>             PORT_SetError(SEC_ERROR_INCOMPATIBLE_PKCS11);
>             return SECFailure;
>         }
>         mod->isThreadSafe = PR_FALSE;

This has no effect, the value would be overwritten on a subsequent attempt anyway.

>         crv = PK11_GETTAB(mod)->C_Initialize(NULL);

Initializing the module with NULL as argument does takes effect.

> Clearly if the first C_Initialize fails with any function code other then
> CKR_CRYPTOKI_ALREADY_INITIALIZED, CKR_NETSCAPE_CERTDB_FAILED, or
> CKR_NETSCAPE_KEYDB_FAILED, then we are going to set mod->isThreadSafe to
> PR_FALSE.
> 
> If the second initialize with NULL succeeds, then we continue. So exactly the
> case we are talking about with returning CKR_CANT_LOCK with the code I've
> given.

That works independently of mod->isThreadSafe.

> NOTE: this means we can't use the argument passing to libpem, but I expect that
> the code that makes argument passing work correctly would also fix the thread
> safety issues.

The code loading certificates given in PEM arguments is unmaintained and broken as pointed out in another bug report.  There is no known user of that feature, so we do not track it as a bug now.

Comment 16 Elio Maldonado Batiz 2011-09-13 15:51:21 UTC
Created attachment 522955 [details]
Return CKR_CANT_LOCK to tell module isn't thread safe

Comment 17 Elio Maldonado Batiz 2011-09-13 15:54:49 UTC
http://koji.fedoraproject.org/koji/taskinfo?taskID=3348637 is a debug scratch build with this patch and two others, from Nalin and Kamil, applied.

Comment 18 Bob Relyea 2011-09-13 22:54:25 UTC
> Bob, I don't think you understand.  The code I listed above apparently is
> broken.  Just changing the version number to 2.0 has no effect on pInitArgs,
> neither on the value of fwInstance->LockingState.  I am not saying it needs to
> be fixed now, but justifying the broken code without at least trying out what
> it really does is ridiculous.

Your right, I did not under stand that were talking about that state of the ckfw code, rather than NSS proper. I think part of the problem may be that you use NSS to broadly.

That being said, I myself would have not expectation that ckfw would act any differently. The variables you describe are internal variables for the specific PKCS #11 module (in this case libpem), and not anything NSS itself ever cares are sees.

One would make the argument that the *ckfw* code is broken. Probably a better way to say it is the ckfw code doesn't restrict it's semantics to 2.0 semantics if you change the version number. I'm not sure that's a big issue. In any case it doesn't matter that ckfw does not change it's view of LockingState or pInitArgs because that's not the effect we are talking about. We are talking about whether *NSS* proper will thread the PKCS #11 module as thread safe or not. The only issue if NSS treats the module as thread safe and it thinks that it is not. So setting 2.0 will cause NSS to lock around libpem, whether or not libpem thinks it needs to use it's own internal locks.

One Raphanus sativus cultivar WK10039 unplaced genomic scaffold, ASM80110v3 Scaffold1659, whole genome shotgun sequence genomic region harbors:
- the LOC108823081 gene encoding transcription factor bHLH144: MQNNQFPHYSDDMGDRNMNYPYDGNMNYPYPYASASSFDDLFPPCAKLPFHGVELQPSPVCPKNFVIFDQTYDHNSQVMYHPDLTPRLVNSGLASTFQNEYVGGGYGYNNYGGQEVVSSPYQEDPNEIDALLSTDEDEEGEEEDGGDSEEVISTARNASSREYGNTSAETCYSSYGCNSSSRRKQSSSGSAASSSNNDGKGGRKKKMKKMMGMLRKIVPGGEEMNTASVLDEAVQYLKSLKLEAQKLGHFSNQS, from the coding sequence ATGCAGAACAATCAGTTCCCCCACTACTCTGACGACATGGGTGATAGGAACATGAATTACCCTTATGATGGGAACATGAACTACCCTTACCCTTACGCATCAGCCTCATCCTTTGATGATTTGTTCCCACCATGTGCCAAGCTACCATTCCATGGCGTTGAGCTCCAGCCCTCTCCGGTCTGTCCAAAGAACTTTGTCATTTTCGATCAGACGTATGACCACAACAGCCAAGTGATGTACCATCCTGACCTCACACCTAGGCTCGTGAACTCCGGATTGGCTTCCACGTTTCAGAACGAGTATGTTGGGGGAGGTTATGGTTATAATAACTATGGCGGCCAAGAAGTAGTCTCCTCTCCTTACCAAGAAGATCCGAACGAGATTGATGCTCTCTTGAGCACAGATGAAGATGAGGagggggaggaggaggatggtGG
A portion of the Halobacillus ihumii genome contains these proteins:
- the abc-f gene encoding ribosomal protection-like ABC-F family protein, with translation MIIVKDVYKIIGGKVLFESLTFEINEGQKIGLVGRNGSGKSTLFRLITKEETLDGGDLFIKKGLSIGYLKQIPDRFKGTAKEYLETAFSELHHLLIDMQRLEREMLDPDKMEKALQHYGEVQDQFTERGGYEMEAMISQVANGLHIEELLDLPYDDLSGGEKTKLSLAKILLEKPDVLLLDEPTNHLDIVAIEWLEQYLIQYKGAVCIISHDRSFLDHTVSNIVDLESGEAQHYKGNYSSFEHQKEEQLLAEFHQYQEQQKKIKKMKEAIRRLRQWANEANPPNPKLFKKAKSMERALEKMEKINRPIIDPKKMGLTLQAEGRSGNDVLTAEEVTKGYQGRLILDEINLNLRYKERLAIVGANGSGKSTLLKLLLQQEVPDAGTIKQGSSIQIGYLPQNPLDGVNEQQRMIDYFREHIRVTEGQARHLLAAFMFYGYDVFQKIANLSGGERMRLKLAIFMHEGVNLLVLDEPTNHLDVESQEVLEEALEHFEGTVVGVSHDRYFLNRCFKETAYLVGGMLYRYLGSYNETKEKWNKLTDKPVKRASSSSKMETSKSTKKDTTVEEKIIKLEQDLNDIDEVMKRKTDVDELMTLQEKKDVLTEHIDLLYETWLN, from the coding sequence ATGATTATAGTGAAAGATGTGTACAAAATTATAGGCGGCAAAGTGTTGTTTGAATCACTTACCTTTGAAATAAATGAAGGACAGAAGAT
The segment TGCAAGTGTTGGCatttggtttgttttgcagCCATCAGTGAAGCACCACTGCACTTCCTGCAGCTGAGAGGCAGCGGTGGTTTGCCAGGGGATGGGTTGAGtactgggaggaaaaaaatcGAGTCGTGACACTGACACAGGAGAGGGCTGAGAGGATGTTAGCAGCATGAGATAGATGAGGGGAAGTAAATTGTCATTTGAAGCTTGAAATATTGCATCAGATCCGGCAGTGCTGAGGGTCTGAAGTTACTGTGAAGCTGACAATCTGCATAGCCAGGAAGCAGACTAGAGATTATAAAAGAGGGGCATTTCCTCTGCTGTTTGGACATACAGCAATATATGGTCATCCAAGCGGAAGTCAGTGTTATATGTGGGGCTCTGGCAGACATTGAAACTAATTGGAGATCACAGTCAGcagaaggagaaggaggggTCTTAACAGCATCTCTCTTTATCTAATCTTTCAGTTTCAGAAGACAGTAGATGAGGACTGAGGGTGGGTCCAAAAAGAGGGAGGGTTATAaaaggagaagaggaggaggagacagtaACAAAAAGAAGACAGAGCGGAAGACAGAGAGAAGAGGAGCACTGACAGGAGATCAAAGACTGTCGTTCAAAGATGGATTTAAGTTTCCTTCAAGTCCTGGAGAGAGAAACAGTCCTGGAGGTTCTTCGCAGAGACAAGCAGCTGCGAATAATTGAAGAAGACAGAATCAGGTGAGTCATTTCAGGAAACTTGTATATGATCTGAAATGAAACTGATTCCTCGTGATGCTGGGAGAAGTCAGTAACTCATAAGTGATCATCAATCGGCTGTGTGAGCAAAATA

It seems to me if you want to support 2.0 semantics, the token dependent code should actually provide those semantics (which would involve returning CKR_BAD_ARGUMENTS if pInitArgs != NULL).

In any case I have no problem with an RFE for ckfw, but it's not really that high of a priority.

Just to be clear: LockingState and mod->isThreadSafe have nothing to do with each other specifically. They are used by two separate and independent pieces of code (the former being libpem, the latter being NSS). The only requirement is that if mod->isThreadSafe == PR_TRUE and LockingState == SingleThreaded, then we have a bug (probably in ckfw/libpem).



> Please show me a code path starting from secmod_LoadPKCS11Module(),
> where mod->isThreadSafe could take effect.  There is only one call of
> secmod_ModuleInit() in that function and just before the call, you
> overwrite the value of isThreadSafe to PR_TRUE unconditionally.


Sigh.... The code speaks for itself.....

    mod->isThreadSafe = PR_TRUE;

    /* Now we initialize the module */
    rv = secmod_ModuleInit(mod, oldModule, &alreadyLoaded);
    if (rv != SECSuccess) {
        goto fail;
    }

    /* module has been reloaded, this module itself is done,
     * return to the caller */
    if (mod->functionList == NULL) {
        mod->loaded = PR_TRUE; /* technically the module is loaded.. */
        return SECSuccess;
    }

    /* check the version number */
    if (PK11_GETTAB(mod)->C_GetInfo(&info) != CKR_OK) goto fail2;
    if (info.cryptokiVersion.major != 2) goto fail2;
    /* all 2.0 are a priori *not* thread safe */
    if (info.cryptokiVersion.minor < 1) {
        if (!loadSingleThreadedModules) {
            PORT_SetError(SEC_ERROR_INCOMPATIBLE_PKCS11);
            goto fail2;
        } else {
            mod->isThreadSafe = PR_FALSE;
        }
    }


NOTE 1: The explicit setting of mod->isThreadSafe is set to true *BEFORE* we call secmod_ModuleInit().
NOTE 2: mod is passed as the first argument to secmod_ModuleInit().